Where Do We Go From Here?

This is not the end of the cannabis vape or e-cigarette industries by any means. Growing pains are to be expected in any booming nascent industry, and these sectors are no exception. The reality is, though, that these newer methods of cannabis and nicotine consumption are here to stay, and those who have grown accustomed to them or prefer them to smoking dried flower or tobacco are far more likely to wait out the bans or seek products on the black markets in the interim than they are to quit vaping entirely.

If anything, this situation is more likely to serve as a wakeup call for the entire industry.

It’s a wakeup call for cannabis consumers in the U.S. and abroad, concerning the importance of buying legal, regulated products from compliant manufacturers, brands, and retailers. Because there’s no accurate way of gauging the quality and ingredients of black market cannabis oils, consumers will need to do their due diligence before purchasing any cartridges to confirm that they are buying from a trustworthy source and that the oil has passed all requisite testing.

It’s a wakeup call for cannabis oil producers and e-cigarette manufacturers to go above and beyond in their efforts to be upfront with consumers. This transparency could take many forms, from disclosing compliance certifications and complete lists of solvents and ingredients used to putting more money into their R&D departments to identify natural additives and materials that can be used in the production and manufacturing processes. We’re already seeing some companies reintroduce terpenes and other natural additives into their formulations. Hopefully, this trend gains momentum and becomes an industry-standard going forward.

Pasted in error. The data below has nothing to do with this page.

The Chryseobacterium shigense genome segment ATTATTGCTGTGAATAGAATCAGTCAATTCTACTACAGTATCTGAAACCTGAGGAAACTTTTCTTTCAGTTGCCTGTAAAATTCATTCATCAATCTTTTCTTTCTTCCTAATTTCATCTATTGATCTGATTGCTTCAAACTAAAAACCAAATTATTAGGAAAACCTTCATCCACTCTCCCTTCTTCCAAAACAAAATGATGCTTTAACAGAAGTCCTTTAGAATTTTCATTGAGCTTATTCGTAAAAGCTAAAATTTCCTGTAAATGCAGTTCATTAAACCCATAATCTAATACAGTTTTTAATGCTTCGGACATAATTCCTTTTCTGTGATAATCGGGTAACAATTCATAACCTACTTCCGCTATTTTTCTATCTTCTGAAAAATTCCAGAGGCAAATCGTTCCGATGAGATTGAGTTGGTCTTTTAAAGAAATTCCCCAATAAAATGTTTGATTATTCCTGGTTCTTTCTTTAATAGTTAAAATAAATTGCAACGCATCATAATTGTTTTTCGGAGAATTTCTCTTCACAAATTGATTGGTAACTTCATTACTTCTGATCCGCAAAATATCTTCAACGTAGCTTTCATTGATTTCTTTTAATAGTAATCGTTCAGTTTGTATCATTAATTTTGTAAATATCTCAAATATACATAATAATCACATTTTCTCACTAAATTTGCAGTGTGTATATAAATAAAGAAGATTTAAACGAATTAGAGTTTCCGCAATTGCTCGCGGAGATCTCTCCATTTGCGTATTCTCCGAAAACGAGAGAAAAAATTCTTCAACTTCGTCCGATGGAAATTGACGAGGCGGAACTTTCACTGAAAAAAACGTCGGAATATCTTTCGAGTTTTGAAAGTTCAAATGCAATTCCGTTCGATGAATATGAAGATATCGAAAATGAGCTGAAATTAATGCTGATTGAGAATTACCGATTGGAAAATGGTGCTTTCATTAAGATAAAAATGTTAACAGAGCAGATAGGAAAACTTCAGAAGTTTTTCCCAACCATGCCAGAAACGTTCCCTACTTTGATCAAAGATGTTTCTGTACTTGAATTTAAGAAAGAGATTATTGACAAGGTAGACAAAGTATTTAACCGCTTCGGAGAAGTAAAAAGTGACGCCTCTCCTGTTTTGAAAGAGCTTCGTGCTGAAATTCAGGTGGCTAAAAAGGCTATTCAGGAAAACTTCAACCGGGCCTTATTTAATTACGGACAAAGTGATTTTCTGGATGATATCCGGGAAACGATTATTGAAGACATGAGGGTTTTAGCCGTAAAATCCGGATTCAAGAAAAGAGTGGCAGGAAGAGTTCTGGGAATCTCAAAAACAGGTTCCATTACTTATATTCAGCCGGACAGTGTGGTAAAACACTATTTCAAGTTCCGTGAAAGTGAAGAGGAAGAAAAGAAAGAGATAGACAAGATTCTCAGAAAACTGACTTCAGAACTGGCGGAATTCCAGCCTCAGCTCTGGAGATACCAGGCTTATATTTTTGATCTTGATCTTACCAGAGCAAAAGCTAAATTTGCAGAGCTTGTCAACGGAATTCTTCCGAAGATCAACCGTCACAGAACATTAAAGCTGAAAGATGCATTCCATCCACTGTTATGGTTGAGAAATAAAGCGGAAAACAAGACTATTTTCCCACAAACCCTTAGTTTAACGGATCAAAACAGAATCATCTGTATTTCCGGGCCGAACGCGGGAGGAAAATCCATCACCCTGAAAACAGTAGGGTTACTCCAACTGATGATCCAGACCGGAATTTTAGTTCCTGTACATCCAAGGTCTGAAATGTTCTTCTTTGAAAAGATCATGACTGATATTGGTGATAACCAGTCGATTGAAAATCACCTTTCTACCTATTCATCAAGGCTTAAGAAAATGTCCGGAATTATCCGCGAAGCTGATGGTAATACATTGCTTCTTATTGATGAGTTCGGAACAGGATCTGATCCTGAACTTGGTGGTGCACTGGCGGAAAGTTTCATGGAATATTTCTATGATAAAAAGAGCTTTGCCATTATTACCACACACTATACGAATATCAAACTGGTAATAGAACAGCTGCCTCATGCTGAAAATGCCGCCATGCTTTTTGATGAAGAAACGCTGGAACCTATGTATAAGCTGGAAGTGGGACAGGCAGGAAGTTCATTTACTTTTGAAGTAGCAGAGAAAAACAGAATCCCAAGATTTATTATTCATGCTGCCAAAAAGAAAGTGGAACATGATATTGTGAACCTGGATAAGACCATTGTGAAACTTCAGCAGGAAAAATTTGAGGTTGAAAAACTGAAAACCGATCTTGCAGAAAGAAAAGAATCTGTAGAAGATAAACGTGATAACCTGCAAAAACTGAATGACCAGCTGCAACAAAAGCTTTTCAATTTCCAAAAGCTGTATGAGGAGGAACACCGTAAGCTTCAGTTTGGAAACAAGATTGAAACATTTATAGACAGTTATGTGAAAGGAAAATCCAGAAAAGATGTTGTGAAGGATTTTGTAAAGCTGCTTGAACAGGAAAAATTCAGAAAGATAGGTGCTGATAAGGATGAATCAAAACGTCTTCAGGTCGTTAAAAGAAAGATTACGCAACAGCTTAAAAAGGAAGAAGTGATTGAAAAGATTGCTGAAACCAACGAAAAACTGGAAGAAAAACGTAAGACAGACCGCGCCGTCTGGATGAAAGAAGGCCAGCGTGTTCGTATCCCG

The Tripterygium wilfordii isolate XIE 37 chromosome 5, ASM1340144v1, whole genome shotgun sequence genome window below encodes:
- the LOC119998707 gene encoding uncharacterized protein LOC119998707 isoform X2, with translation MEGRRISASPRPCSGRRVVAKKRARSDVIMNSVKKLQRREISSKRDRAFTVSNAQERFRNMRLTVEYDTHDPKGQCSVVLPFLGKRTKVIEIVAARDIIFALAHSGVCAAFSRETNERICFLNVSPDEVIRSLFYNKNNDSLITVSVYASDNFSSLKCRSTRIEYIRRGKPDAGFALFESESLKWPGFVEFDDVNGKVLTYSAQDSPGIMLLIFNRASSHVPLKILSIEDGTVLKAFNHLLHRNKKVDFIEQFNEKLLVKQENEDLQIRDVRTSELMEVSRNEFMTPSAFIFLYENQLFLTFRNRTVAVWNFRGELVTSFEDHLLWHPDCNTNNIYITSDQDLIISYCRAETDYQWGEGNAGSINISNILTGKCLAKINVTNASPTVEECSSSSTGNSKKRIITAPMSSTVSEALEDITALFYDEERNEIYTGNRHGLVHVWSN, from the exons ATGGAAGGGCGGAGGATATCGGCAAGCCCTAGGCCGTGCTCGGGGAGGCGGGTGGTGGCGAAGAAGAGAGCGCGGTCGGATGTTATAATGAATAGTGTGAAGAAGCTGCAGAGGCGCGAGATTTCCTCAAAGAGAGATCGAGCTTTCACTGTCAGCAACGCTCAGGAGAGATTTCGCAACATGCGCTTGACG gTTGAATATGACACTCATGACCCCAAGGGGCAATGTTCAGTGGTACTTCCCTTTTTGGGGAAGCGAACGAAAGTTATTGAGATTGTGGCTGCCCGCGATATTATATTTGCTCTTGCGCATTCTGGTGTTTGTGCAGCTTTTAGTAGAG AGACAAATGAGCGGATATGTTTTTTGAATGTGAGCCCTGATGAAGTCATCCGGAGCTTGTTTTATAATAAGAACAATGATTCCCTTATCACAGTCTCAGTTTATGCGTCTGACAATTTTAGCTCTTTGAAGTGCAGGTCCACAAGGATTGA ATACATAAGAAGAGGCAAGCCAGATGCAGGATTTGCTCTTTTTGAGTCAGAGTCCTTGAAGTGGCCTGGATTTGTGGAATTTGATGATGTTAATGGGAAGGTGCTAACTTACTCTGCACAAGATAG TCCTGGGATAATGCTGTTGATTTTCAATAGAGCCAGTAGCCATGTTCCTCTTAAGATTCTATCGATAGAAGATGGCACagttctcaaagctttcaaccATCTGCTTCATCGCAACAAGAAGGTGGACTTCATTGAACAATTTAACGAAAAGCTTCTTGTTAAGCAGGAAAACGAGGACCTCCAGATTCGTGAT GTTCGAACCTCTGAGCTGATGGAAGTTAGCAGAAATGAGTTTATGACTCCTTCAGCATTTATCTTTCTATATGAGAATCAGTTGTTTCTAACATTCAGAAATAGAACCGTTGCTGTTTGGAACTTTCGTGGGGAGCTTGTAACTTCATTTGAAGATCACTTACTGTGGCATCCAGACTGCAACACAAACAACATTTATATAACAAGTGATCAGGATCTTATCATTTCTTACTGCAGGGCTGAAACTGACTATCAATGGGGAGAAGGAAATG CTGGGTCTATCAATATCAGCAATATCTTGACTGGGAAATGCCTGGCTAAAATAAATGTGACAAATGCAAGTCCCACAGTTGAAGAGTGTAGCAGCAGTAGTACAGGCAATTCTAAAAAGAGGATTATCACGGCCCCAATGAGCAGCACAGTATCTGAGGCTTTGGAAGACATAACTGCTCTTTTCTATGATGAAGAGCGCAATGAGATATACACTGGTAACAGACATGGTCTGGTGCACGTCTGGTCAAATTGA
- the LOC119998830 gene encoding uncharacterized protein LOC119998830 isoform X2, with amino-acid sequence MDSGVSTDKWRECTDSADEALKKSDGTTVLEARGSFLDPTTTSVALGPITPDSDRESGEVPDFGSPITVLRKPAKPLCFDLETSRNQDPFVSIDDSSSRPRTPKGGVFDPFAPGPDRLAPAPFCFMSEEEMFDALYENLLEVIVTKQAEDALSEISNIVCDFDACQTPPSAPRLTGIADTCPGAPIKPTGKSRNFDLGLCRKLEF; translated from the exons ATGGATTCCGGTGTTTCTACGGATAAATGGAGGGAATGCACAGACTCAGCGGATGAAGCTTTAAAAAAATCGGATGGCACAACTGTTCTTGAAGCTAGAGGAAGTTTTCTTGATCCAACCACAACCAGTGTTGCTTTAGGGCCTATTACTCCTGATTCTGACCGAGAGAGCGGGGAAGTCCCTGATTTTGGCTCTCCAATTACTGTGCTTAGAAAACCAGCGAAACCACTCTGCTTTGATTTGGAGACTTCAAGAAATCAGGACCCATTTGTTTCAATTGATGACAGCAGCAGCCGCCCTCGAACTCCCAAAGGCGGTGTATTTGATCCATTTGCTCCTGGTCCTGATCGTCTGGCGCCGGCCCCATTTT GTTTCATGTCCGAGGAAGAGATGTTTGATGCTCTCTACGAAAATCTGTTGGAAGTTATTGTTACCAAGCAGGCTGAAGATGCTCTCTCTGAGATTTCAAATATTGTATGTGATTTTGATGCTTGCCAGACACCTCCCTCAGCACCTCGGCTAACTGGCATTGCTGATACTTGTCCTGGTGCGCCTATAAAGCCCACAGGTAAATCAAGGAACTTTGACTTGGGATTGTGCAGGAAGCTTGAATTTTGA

Finally, it’s a wakeup call for the federal government to legalize recreational cannabis across the entire country. It is high time for the implementation and enforcement of federal cannabis regulations and safety standards, and nationwide legalization is the only way this will happen. Lobbying for this initiative is already underway with more than 800 cannabis industry leaders recently signing a letter to Congress, pleading for the removal of cannabis from the Controlled Substances Act.

The support and groundwork for legalization already exist. Not only has more than one-fifth of the U.S. already legalized the recreational use of cannabis, but a thorough survey from earlier this spring revealed that 80% of Americans are in favor of nationwide legalization and the tax revenue it would garner.

Better days—ones of cannabis education, regulations, oversight, and transparency—are on the horizon. If we all move in unison toward this common goal, it won’t be long until these issues are nothing more than distant memories and reminders of just how quickly a few bad apples can spoil an entire bunch.

*This article is an opinion piece written by a third-party contributor.